All they want is for their father to love them, and they have mistakenly interpreted his indifference to their needs as disliking them. They have tried to live up to his demands on them, which has only left them with shaky self-esteem. Those elements come together in a bit of dialogue early in the film, in which they explain that they did not run away from Katie Nanna, their kite took them away from her. They say that the kite is not very good, because they made it themselves. They suggest to their father that if he could help them with it, it would turn out better. Alas, at that point, Banks is too wrapped up in his philosophy, that a British household should be run like a British bank, to take this strongest of hints.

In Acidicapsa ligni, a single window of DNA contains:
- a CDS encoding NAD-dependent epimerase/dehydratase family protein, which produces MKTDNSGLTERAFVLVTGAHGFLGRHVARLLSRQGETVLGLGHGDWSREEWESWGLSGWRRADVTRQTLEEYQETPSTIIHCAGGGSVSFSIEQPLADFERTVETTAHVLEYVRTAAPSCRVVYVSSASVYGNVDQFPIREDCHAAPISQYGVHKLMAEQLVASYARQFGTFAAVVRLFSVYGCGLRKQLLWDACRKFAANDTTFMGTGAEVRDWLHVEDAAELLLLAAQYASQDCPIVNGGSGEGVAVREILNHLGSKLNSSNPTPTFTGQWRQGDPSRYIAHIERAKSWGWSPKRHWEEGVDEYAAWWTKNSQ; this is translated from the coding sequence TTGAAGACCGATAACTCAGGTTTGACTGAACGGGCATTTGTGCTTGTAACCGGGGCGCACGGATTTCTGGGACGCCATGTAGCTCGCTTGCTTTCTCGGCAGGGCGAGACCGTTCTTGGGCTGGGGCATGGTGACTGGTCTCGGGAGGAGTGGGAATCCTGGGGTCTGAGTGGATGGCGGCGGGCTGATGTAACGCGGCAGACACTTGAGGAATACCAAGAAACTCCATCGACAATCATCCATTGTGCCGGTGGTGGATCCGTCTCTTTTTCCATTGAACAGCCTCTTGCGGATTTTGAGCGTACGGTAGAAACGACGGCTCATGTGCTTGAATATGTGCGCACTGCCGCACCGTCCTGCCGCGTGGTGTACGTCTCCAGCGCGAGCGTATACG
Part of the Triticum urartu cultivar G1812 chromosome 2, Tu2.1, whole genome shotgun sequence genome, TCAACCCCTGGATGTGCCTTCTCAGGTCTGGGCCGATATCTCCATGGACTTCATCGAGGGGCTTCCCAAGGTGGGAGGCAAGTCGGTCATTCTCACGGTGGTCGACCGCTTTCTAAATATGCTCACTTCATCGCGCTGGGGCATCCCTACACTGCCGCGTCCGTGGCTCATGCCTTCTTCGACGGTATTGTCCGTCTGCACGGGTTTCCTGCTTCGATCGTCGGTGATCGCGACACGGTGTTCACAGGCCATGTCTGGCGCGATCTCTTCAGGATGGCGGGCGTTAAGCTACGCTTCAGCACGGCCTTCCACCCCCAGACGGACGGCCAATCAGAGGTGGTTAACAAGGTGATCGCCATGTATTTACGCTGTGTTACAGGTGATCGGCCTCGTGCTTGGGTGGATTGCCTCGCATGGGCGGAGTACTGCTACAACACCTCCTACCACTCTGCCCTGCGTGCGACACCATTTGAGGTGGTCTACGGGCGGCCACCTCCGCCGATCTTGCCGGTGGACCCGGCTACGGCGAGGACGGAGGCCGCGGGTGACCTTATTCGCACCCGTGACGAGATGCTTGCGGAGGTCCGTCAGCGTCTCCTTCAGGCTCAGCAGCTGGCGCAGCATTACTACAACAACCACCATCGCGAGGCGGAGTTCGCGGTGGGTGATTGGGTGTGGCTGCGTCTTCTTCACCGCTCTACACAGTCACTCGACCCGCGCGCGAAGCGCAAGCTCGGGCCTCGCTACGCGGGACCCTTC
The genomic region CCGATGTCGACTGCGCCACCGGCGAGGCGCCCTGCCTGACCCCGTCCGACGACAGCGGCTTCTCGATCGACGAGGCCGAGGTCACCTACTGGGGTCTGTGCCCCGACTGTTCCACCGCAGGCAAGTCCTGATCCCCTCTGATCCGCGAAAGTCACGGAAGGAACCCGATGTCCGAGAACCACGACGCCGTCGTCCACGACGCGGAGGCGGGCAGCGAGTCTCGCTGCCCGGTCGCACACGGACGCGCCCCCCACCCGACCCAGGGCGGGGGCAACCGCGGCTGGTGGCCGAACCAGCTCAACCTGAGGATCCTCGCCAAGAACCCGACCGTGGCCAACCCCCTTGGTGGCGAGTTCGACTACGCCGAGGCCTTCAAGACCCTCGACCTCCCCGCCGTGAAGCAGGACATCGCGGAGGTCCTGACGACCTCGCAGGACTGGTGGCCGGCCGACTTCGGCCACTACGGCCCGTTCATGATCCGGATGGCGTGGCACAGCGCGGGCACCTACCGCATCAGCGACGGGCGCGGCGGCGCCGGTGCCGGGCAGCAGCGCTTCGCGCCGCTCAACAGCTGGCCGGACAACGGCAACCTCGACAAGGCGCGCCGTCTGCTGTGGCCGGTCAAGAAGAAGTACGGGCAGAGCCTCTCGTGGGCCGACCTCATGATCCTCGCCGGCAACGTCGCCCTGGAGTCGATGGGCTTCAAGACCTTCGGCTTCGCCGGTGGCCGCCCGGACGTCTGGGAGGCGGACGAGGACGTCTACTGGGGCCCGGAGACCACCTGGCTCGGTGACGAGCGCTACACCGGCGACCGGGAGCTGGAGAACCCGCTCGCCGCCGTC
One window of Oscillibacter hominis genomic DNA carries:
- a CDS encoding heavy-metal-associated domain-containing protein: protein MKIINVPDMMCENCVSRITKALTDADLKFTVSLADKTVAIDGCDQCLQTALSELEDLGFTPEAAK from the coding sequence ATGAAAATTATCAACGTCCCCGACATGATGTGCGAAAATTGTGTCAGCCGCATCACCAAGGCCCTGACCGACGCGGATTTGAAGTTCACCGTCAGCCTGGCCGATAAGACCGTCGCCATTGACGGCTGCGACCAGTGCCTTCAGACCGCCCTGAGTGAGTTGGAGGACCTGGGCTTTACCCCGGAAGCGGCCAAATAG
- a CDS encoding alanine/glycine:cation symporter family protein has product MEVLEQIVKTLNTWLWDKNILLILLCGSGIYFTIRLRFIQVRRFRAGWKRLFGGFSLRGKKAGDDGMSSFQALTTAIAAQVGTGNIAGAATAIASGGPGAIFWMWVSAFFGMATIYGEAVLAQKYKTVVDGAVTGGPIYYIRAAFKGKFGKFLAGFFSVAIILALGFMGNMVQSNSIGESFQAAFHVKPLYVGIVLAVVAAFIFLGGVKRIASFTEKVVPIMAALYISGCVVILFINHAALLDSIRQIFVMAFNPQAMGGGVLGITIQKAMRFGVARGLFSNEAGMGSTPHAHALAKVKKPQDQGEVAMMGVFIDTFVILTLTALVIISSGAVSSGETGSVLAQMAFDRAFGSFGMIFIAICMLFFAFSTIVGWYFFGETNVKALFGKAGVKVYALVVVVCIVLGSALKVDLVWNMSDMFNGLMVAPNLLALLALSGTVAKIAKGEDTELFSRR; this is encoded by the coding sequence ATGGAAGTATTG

After inadvertently causing a run on the bank, the children give their father their tuppence, expressing the hope that it will make things right. At that moment, Mr. Banks finally understands, and his priorities take a 180-degree turn, leading to the film's happy resolution.

Minor characters

  • Ellen (Hermione Baddeley), the maid of the Banks residence. Although she is fond of the children she hates having to look after them, when there is no nanny available in the household.
  • Mrs. Brill (Reta Shaw), the cook of the Banks residence. She doesn't like intruders when she sees them. For example, in the musical number called "Step In Time", she sees too many chimney sweepers and screams the phrase, "THEY'RE AT IT AGAIN!"
  • Admiral Boom (Reginald Owen), the Banks's neighbour and a naval officer. He has his first mate, Mr. Binnacle, fire a cannon from his roof every 8 a.m. and 6 p.m. When those firings are about to happen, the attendants of the Banks shout "Posts, everyone!" and rush to keep fragile possessions from falling to the ground while the house rocks. The admiral is known for his punctuality. He also considers a group of mean nannies as "ghastly looking crew".